Heartland arrives in a saturated swirl of inner monologue and devoted observances.
The novel’s unnamed narrator grew up in Elmira, a town with distinctive characteristics and a people whose specificity seems to have been cultivated by their limitations. She suffers through severe writer’s block and settles in for a long con, discarding her old life to plan a murder.
Her planned victim, McCabe, committed the crime of losing Bebe, a healthily sexual woman with a gorgeous body whom the narrator once pined after. Enticed by McCabe’s stability and riches, Bebe was convinced of the relationship’s potential—it was nothing that the narrator could offer her. McCabe’s inability to hold Bebe proves too much for the narrator to bear. She must die.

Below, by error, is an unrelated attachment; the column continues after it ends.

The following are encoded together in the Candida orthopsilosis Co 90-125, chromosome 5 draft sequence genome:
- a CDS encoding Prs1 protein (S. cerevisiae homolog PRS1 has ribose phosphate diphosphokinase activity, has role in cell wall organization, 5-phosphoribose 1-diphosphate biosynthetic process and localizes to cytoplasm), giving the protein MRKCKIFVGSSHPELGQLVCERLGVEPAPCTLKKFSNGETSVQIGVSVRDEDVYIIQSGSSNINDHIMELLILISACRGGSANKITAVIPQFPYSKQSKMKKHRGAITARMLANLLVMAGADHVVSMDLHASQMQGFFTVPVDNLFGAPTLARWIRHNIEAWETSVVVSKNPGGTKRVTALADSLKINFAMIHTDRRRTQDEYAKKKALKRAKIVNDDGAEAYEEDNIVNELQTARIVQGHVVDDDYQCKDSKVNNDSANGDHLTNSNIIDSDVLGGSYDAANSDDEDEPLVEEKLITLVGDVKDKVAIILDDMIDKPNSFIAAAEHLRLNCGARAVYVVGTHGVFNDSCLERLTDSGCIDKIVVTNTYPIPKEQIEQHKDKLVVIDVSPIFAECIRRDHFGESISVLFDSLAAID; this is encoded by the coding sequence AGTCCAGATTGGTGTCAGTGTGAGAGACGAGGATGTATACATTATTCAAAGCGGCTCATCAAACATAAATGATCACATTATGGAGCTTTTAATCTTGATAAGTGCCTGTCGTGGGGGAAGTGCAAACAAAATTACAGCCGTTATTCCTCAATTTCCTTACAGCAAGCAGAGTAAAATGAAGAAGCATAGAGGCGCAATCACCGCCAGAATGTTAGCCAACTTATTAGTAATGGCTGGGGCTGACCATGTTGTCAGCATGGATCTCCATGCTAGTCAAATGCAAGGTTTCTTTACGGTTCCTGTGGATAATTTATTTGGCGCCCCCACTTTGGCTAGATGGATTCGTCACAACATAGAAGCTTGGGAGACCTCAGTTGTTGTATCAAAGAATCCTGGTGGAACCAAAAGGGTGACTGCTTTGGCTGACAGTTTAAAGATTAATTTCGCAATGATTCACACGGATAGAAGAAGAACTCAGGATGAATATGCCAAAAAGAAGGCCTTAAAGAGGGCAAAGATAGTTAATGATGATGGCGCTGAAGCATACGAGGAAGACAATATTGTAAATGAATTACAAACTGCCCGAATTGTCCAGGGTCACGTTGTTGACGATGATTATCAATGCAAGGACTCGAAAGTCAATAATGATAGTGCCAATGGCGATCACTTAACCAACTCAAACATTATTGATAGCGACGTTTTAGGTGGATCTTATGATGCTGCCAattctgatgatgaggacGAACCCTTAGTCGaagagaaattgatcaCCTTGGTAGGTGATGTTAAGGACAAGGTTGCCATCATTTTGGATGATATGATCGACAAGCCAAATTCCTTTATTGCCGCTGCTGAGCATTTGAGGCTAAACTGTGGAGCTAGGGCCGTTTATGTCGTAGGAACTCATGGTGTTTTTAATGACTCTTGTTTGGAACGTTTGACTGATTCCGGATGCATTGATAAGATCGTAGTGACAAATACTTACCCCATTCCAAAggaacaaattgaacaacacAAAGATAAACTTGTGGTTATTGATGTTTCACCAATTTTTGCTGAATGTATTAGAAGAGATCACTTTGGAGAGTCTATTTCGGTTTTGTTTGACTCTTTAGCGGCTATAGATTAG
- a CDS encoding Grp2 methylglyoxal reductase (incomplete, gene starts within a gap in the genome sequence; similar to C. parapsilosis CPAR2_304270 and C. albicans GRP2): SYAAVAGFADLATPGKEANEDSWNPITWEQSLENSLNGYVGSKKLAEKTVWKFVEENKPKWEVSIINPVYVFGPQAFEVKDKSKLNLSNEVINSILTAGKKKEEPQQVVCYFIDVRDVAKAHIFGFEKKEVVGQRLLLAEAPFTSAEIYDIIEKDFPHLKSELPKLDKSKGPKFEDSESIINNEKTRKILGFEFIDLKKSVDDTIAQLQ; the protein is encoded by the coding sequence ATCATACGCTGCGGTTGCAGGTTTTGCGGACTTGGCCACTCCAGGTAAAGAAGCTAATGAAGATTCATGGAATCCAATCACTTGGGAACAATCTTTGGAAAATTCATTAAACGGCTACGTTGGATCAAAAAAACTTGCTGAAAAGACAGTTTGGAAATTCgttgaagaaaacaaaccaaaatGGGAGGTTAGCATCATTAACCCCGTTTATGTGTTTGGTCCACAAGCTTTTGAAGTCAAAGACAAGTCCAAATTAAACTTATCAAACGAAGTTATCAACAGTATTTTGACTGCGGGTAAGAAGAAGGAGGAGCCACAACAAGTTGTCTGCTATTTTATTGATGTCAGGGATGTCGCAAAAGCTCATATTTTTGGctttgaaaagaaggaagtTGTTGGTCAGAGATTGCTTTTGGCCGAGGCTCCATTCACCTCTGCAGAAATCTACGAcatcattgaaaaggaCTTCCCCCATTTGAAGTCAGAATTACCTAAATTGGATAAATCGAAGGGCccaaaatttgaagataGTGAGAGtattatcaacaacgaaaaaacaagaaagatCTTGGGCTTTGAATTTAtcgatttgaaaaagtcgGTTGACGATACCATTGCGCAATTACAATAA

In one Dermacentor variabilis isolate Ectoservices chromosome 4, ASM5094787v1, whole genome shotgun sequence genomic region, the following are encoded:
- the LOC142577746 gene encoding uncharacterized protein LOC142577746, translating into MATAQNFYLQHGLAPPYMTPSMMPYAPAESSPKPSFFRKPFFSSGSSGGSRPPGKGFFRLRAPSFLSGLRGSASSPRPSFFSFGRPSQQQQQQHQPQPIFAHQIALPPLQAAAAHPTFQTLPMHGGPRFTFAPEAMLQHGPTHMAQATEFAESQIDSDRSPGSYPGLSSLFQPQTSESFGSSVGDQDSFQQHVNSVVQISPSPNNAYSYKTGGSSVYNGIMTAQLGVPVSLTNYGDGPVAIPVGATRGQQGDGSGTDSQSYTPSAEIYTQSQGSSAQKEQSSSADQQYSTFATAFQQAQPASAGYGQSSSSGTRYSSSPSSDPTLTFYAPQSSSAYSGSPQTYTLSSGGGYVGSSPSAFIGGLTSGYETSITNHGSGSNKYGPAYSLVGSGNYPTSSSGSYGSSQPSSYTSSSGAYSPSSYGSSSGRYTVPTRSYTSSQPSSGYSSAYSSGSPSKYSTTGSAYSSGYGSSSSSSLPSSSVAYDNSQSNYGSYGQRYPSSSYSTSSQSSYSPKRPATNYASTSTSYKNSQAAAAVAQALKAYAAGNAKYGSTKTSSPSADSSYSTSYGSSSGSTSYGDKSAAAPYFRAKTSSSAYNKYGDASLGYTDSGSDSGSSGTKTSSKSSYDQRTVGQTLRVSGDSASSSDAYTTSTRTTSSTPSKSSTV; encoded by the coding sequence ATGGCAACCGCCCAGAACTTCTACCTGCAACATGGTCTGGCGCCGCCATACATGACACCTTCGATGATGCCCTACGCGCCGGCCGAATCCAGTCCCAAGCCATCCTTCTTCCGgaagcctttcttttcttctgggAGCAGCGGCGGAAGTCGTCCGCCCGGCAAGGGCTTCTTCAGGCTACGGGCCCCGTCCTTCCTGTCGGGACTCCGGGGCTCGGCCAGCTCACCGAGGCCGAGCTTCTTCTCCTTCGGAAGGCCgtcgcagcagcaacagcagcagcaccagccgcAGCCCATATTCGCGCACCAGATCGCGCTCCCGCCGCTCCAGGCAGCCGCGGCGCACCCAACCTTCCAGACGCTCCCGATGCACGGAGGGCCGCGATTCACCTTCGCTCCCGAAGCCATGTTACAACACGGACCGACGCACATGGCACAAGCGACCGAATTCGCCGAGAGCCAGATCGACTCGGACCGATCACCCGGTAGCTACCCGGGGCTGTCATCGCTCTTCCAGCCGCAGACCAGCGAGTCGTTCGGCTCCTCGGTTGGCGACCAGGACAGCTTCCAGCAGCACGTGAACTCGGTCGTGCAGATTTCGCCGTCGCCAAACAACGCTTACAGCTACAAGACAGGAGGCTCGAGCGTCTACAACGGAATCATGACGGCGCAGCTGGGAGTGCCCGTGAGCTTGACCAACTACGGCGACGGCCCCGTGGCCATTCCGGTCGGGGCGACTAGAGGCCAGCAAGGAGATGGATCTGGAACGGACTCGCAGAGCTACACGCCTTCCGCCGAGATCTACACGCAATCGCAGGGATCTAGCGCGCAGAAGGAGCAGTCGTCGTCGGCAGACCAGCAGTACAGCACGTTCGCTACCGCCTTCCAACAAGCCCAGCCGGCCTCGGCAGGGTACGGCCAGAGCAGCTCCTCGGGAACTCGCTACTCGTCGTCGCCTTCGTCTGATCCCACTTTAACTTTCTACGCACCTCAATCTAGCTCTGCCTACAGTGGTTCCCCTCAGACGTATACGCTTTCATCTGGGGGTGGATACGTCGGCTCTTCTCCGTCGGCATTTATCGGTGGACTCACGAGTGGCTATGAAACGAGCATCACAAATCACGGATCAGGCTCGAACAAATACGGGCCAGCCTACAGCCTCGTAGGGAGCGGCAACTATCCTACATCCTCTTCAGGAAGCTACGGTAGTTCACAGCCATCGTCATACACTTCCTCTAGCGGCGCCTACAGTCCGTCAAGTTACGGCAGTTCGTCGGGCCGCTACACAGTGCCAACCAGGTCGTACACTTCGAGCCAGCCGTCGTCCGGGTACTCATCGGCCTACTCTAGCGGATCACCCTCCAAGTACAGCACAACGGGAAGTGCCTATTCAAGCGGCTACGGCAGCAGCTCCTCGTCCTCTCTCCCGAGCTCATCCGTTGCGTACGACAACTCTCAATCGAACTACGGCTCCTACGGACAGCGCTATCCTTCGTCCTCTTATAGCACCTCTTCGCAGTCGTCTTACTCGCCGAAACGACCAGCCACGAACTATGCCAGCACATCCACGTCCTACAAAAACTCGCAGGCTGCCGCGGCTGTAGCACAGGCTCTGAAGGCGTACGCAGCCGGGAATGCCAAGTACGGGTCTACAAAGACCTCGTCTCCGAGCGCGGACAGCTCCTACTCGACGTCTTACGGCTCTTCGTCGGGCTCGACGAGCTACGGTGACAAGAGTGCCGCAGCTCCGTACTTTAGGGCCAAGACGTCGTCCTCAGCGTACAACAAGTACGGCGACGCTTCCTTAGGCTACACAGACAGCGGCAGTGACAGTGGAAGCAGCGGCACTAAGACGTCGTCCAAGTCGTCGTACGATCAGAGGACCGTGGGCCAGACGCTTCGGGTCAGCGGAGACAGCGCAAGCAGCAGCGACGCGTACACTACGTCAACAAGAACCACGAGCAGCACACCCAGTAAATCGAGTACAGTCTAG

The narrator less plans the crime than she does study McCabe, though, wondering about the emotional angles of carrying out the murder. She is fascinated by McCabe, and by her body in particular. She is repulsed; she is drawn in. McCabe becomes like the sun to her: she cannot look directly at her, but studies every inch that she can observe, one by one.
In between obsessions, the narrator relives her small town past––reminiscing people she once knew, and considering her role in society and the roles of her parents, who worked as servants to someone known simply as “the Judge.”
Much of Heartland comes through the narrator’s perspective, with bits of dialogue sprinkled throughout. She has an unreliable air, especially as her early monologues recount drinking and severe depression. Her mind deals in chaos and the impossible. In a novel with a hint of magical realism, whether the elaborate and unbelievable details she relates are true is anybody’s guess.
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